Colette was born 28 January 1873, and died 3 August 1954.
- The woman who thinks she is intelligent demands equal rights with men. A woman who is intelligent does not.
- Writing only leads to more writing.
- Books, books, books. It was not that I read so much. I read and re-read the same ones. But all of them were necessary to me. Their presence, their smell, the letters of their titles, and the texture of their leather bindings.
- To a poet, silence is an acceptable response, even a flattering one.
- A happy childhood is poor preparation for human contacts.
- It’s so curious: one can resist tears and ‘behave’ very well in the hardest hours of grief. But then someone makes you a friendly sign behind a window, or one notices that a flower that was in bud only yesterday has suddenly blossomed, or a letter slips from a drawer… and everything collapses.
- Sit down and put down everything that comes into your head and then you’re a writer. But an author is one who can judge his own stuff’s worth, without pity, and destroy most of it.
- Look for a long time at what pleases you, and a longer time at what pains you.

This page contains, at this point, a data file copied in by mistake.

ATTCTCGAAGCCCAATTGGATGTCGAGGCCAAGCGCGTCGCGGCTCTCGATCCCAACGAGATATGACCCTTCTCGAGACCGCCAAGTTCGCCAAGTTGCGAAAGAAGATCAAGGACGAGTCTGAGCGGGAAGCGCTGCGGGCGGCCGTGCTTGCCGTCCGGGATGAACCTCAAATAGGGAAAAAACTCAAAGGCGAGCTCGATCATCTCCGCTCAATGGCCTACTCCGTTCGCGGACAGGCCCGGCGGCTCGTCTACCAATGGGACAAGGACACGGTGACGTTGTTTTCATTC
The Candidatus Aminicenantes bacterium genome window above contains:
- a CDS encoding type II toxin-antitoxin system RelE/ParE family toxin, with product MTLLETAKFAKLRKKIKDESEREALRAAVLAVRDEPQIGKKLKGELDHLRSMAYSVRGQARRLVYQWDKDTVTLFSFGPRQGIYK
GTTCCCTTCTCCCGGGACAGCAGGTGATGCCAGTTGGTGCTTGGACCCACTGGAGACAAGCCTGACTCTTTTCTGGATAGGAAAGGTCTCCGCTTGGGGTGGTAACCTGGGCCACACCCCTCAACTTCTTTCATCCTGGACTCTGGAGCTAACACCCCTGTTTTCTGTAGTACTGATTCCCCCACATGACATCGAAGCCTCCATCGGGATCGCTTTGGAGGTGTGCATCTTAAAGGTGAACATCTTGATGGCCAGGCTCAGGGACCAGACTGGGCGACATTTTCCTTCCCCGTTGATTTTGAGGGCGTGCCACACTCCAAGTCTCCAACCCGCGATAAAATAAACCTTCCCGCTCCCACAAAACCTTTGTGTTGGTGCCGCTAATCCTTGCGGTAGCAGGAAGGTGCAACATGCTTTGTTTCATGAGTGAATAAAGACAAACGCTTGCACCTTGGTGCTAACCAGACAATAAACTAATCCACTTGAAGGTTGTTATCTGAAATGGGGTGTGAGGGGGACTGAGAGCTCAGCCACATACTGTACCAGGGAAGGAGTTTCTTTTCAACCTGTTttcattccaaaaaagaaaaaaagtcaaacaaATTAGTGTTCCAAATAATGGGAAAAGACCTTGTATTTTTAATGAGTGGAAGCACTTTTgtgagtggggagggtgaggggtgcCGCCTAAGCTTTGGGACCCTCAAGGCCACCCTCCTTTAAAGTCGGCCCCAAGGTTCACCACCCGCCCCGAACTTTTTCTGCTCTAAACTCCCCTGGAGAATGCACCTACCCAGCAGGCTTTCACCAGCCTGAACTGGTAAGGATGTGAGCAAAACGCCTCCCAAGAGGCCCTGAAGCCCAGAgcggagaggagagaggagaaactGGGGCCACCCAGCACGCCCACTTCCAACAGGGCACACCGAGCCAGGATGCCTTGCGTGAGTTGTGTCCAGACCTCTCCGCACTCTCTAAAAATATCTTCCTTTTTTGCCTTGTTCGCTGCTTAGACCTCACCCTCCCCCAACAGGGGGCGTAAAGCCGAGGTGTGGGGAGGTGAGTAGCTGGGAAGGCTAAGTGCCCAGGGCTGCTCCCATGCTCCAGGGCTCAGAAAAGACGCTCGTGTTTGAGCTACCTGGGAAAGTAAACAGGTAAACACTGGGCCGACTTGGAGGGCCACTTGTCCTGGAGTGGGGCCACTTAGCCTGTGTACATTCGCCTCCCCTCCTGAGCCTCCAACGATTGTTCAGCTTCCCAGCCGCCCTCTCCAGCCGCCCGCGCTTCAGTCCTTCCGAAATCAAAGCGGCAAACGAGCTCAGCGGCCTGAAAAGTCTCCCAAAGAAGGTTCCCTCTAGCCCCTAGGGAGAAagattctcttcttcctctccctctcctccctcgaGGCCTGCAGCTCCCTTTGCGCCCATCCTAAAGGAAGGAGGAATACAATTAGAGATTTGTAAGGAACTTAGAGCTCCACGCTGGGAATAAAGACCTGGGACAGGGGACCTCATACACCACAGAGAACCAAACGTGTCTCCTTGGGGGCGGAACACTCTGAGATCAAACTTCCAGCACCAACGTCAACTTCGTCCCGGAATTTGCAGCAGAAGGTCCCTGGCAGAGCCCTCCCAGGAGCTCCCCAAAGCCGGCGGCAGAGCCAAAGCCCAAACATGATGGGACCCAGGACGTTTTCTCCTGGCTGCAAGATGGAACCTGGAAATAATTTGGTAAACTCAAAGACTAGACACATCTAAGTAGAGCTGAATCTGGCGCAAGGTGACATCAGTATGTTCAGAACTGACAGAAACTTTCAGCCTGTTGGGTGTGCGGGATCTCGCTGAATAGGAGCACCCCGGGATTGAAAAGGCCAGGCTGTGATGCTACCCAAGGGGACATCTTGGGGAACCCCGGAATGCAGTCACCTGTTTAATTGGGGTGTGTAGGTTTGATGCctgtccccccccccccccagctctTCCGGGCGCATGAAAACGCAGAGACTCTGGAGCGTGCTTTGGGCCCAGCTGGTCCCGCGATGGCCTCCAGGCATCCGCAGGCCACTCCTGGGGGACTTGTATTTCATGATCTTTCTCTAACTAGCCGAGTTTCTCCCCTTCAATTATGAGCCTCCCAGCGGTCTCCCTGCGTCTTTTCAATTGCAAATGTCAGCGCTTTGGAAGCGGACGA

- The writer who loses his self-doubt, who gives way as he grows old to a sudden euphoria, to prolixity, should stop writing immediately: the time has come for him to lay aside his pen.
- Hope costs nothing.
- As for an authentic villain, the real thing, the absolute, the artist, one rarely meets him even once in a lifetime. The ordinary bad hat is always in part a decent fellow.
- Time spent with a cat is never wasted.
Colette was the pen name of the French novelist Sidonie-Gabrielle Colette. She is best known for her novel Gigi, which provided the plot for the film and musical of the same name. She wrote the influential Claudine books. The novel Cheri is often cited as her masterpiece.
Click here to see an image: Henrie Manuel, Public domain, via Wikimedia Commons
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